Clinical and mutational spectrum of neurofibromatosis type 1-like syndrome

Ludwine Messiaen, Suxia Yao, Hilde Brems, Tom Callens, Achara Sathienkijkanchai, Ellen Denayer, Emily Spencer, Pamela Arn, Dusica Babovic-Vuksanovic, Carolyn Bay, Gary Bobele, Bruce H. Cohen, Luis Escobar, Deborah Eunpu, Theresa Grebe, Robert Greenstein, Rachel Hachen, Mira Irons, David Kronn, Edmond LemireKathleen Leppig, Cynthia Lim, Marie McDonald, Vinodh Narayanan, Amy Pearn, Robert Pedersen, Berkley Powell, Lawrence R. Shapiro, David Skidmore, David Tegay, Heidi Thiese, Elaine H. Zackai, Raymon Vijzelaar, Koji Taniguchi, Toranoshin Ayada, Fuyuki Okamoto, Akihiko Yoshimura, Annabel Parret, Bruce Korf, Eric Legius

Research output: Contribution to journalArticlepeer-review

124 Scopus citations


Context: Autosomal dominant inactivating sprouty-related EVH1 domain-containing protein 1 (SPRED1) mutations have recently been described in individuals presenting mainly with café au lait macules (CALMs), axillary freckling, and macrocephaly. The extent of the clinical spectrum of this new disorder needs further delineation. Objective: To determine the frequency, mutational spectrum, and phenotype of neurofibromatosis type 1-like syndrome (NFLS) in a large cohort of patients. Design, Setting, and Participants: In a cross-sectional study, 23 unrelated probands carrying a SPRED1 mutation identified through clinical testing participated with their families in a genotype-phenotype study (2007-2008). In a second cross-sectional study, 1318 unrelated anonymous samples collected in 2003-2007 from patients with a broad range of signs typically found in neurofibromatosis type 1 (NF1) but no detectable NF1 germline mutation underwent SPRED1 mutation analysis. Main Outcome Measures: Comparison of aggregated clinical features in patients with or without a SPRED1 or NF1 mutation. Functional assays were used to evaluate the pathogenicity of missense mutations. Results: Among 42 SPRED1-positive individuals from the clinical cohort, 20 (48%; 95% confidence interval [CI], 32%-64%) fulfilled National Institutes of Health (NIH) NF1 diagnostic criteria based on the presence of more than 5 CALMs with or without freckling or an NF1-compatible family history. None of the 42 SPRED1-positive individuals (0%; 95% CI, 0%-7%) had discrete cutaneous or plexiform neurofibromas, typical NF1 osseous lesions, or symptomatic optic pathway gliomas. In the anonymous cohort of 1318 individuals, 34 different SPRED1 mutations in 43 probands were identified: 27 pathogenic mutations in 34 probands and 7 probable nonpathogenic missense mutations in 9 probands. Of 94 probands with familial CALMs with or without freckling and no other NF1 features, 69 (73%; 95% CI, 63%-80%) had an NF1 mutation and 18 (19%; 95% CI, 12%-29%) had a pathogenic SPRED1 mutation. In the anonymous cohort, 1.9% (95% CI, 1.2%-2.9%) of individuals with the clinical diagnosis of NF1 according to the NIH criteria had NFLS. Conclusions: A high SPRED1 mutation detection rate was found in NF1 mutation-negative families with an autosomal dominant phenotype of CALMs with or without freckling and no other NF1 features. Among individuals in this study, NFLS was not associated with the peripheral and central nervous system tumors seen in NF1.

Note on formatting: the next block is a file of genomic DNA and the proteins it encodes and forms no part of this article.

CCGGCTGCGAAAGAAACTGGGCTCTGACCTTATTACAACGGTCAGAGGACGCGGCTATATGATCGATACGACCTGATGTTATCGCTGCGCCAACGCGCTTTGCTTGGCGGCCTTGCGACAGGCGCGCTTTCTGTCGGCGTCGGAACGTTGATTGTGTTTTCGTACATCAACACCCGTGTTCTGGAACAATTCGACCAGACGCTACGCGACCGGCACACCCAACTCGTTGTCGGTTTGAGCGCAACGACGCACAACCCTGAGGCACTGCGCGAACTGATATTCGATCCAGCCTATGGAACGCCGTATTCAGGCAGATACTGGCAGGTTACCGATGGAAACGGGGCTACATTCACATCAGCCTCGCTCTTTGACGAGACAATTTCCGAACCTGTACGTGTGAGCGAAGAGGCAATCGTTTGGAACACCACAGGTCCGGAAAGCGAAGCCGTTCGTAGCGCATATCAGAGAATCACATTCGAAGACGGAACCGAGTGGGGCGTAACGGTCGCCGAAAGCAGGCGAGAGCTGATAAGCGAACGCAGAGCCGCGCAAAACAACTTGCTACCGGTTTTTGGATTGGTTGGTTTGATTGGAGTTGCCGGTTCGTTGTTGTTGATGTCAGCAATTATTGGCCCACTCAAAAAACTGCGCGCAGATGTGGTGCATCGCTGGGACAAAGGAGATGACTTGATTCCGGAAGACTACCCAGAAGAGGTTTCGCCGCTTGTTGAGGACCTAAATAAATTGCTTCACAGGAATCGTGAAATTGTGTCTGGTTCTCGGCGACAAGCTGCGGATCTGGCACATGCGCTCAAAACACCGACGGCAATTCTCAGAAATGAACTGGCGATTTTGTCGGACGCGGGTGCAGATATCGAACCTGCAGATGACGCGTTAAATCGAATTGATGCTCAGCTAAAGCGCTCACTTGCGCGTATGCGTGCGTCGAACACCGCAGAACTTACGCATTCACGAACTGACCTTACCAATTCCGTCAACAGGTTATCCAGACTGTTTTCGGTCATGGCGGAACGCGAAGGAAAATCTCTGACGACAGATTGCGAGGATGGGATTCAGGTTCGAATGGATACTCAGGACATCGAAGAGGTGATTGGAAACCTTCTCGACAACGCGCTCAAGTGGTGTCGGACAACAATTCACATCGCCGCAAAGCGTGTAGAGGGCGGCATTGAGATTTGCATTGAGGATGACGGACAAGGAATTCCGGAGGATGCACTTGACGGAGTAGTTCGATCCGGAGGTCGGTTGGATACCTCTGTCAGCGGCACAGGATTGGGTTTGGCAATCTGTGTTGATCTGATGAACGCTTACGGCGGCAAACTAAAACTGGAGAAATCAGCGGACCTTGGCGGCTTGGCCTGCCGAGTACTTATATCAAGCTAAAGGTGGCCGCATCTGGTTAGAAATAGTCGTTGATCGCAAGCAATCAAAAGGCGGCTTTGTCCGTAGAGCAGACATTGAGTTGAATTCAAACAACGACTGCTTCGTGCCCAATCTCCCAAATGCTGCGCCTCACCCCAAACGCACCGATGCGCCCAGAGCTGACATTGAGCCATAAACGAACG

Original languageEnglish (US)
Pages (from-to)2111-2118
Number of pages8
Issue number19
StatePublished - 2009

ASJC Scopus subject areas

  • General Medicine


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